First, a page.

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When a Texas woman shopping at an Austin Goodwill in 2018 spotted a marble bust for $34.99, she took note of its natural wear and gravitas and knew it was special.

But little did Laura Young, who owns Temple of Vintage and has an eye for treasures, know at the time just how special it is: It is an ancient Roman bust that's nearly 2,000 years old and of one of Julius Caesar's greatest enemies. The bust was also once owned by King Ludwig I of Bavaria and looted from the Nazis by American soldiers during World War II.

Young started contacting specialists from museums and auction houses about the bust and Jörg Deterling, a consultant at Sotheby’s, was eventually able to identify it as a relic from the Julio-Claudian era.

This $35 Goodwill purchase is a missing ancient Roman bust from Germany.

This $35 Goodwill purchase is a missing ancient Roman bust from Germany.

The bust is thought to portray the military leader Sextus Pompey, a son of Pompey the Great who took on Julius Caesar in a Civil War and lost. Sextus, who was eventually executed, attempted to avenge his father in a battle with Caesar’s successors. 

"My nearly 4-year relationship with a 2,000-year-old Roman portrait head owned by King Ludwig I of Bavaria and looted from the Nazis by the allies / Americans in WWII has finally come to an end and I can FINALLY blab about him!" Young posted on Instagram. "If you know me personally you know I have a big mouth so this has been hard. Yes, I got him at the Far West Goodwill here in Austin. Yes, he was $35. He’s on loan with the San Antonio Museum of Art until next year."

Laura Young with the bust she found at Goodwill that is thought to likely depict Sextus Pompey, who dedicated his life to avenging his father’s death.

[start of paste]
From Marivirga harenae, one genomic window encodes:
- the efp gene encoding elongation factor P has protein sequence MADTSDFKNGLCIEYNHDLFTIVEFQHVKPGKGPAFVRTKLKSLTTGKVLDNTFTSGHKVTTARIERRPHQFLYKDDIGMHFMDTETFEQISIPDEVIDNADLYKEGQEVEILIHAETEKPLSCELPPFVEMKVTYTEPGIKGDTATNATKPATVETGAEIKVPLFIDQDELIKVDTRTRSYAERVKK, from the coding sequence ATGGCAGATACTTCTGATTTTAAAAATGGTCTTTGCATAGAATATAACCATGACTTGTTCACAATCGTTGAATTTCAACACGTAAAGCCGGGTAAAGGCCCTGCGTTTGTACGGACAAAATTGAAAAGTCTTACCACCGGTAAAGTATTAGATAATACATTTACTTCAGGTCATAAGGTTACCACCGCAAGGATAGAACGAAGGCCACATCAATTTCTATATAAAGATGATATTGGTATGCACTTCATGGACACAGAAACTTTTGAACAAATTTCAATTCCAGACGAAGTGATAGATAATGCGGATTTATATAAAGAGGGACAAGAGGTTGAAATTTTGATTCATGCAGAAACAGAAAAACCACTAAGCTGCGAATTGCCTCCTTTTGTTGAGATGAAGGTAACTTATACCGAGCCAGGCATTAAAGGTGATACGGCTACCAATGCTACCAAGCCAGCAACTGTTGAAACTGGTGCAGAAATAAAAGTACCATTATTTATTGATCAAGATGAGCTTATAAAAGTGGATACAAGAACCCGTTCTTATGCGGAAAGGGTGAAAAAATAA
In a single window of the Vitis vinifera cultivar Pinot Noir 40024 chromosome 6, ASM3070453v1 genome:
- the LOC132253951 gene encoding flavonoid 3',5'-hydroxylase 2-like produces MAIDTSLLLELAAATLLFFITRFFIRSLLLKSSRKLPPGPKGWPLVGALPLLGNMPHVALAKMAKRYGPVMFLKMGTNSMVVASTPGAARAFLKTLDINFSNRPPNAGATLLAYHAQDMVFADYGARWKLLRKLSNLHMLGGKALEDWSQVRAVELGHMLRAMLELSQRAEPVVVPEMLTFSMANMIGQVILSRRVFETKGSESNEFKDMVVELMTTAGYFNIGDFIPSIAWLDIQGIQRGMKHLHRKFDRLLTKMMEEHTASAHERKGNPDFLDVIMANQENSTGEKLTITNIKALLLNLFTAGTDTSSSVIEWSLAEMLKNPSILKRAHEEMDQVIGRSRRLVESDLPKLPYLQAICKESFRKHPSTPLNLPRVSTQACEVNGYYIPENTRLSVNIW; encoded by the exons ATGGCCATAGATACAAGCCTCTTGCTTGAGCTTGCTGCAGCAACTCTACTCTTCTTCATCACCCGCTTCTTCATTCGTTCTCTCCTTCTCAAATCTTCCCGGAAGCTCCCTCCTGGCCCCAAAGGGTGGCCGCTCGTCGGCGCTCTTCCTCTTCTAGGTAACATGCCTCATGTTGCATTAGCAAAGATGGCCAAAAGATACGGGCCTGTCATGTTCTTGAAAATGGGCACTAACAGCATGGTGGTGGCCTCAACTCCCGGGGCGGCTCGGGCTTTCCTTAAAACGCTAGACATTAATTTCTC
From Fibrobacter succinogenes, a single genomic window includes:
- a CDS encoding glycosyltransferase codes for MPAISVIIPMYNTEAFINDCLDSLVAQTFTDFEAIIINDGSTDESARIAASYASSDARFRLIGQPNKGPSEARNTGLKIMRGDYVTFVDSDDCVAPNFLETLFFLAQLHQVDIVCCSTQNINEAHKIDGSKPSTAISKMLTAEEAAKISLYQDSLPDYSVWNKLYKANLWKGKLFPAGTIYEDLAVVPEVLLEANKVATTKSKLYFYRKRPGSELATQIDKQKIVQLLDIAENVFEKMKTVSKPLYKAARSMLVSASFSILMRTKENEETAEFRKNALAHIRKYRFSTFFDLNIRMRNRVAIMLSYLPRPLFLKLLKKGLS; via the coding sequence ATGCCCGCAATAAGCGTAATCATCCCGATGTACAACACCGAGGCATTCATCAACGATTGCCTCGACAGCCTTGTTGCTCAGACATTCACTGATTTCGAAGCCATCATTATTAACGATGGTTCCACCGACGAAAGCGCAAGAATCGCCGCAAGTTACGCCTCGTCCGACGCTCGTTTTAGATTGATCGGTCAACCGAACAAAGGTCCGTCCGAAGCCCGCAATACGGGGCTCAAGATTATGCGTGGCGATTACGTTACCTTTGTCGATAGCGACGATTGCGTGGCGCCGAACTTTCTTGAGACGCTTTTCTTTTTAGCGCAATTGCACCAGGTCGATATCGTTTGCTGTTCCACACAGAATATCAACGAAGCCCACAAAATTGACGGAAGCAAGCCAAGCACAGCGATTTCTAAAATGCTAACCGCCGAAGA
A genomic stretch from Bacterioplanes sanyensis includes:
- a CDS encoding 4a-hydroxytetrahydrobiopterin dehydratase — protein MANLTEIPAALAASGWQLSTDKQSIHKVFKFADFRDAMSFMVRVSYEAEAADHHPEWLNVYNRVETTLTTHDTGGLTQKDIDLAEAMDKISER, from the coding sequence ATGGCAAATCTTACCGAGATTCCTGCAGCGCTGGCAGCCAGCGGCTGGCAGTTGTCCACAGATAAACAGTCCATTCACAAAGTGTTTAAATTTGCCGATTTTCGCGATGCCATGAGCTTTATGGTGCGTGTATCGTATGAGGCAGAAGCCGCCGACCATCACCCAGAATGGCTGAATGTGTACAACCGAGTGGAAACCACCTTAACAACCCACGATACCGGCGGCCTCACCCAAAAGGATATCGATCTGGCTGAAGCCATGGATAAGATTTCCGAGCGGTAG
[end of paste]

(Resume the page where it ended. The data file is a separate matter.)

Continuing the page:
Laura Young with the bust she found at Goodwill that is thought to likely depict Sextus Pompey, who dedicated his life to avenging his father’s death.

According to a press release from the San Antonio Museum of Art, where the piece is currently on display, the Roman bust dates from the late first century BCE to the early first century CE. The earliest known record of it is in the 1833 inventory of King Ludwig. It was one of the objects displayed in his Pompejanum, a full-scale replica of a Pompeii villa built for enthusiasts to study ancient culture. The city of Aschaffenburg, where the villa is still located, was heavily bombed during World War II, and when it was restored in the 1960s, the bust was not recovered. It is most likely that it had been taken home by a U.S. soldier. 

“After the war, the United States Army established various military installations in Aschaffenburg, many of which remained until the end of the Cold War,” says the museum’s statement. “Most likely a returning soldier brought the sculpture to Texas, where it remained unknown until 2018.”

The display of the bust at the San Antonio Museum of Art.

The display of the bust at the San Antonio Museum of Art.

“There were a few months of intense excitement, but it was bittersweet since I knew I couldn’t keep or sell the (bust). Either way, I’m glad I got to be a small part of (its) long and complicated history, and he looked great in the house while I had him,” Young says in the museum's release.

She also told the New York Times that she had nicknamed the bust “Dennis Reynolds,” after a main character on the TV show, It’s Always Sunny in Philadelphia.

The museum plans to keep the work on display until its return to Germany in 2023, per an agreement with the Bavarian Administration of State-Owned Palaces, Gardens, and Lakes.

“It’s a great story whose plot includes the World War II era, international diplomacy, art of the ancient Mediterranean, thrift shop sleuthing, historic Bavarian royalty, and the thoughtful stewardship of those who care for and preserve the arts,” says museum director Emily Ballew Neff.

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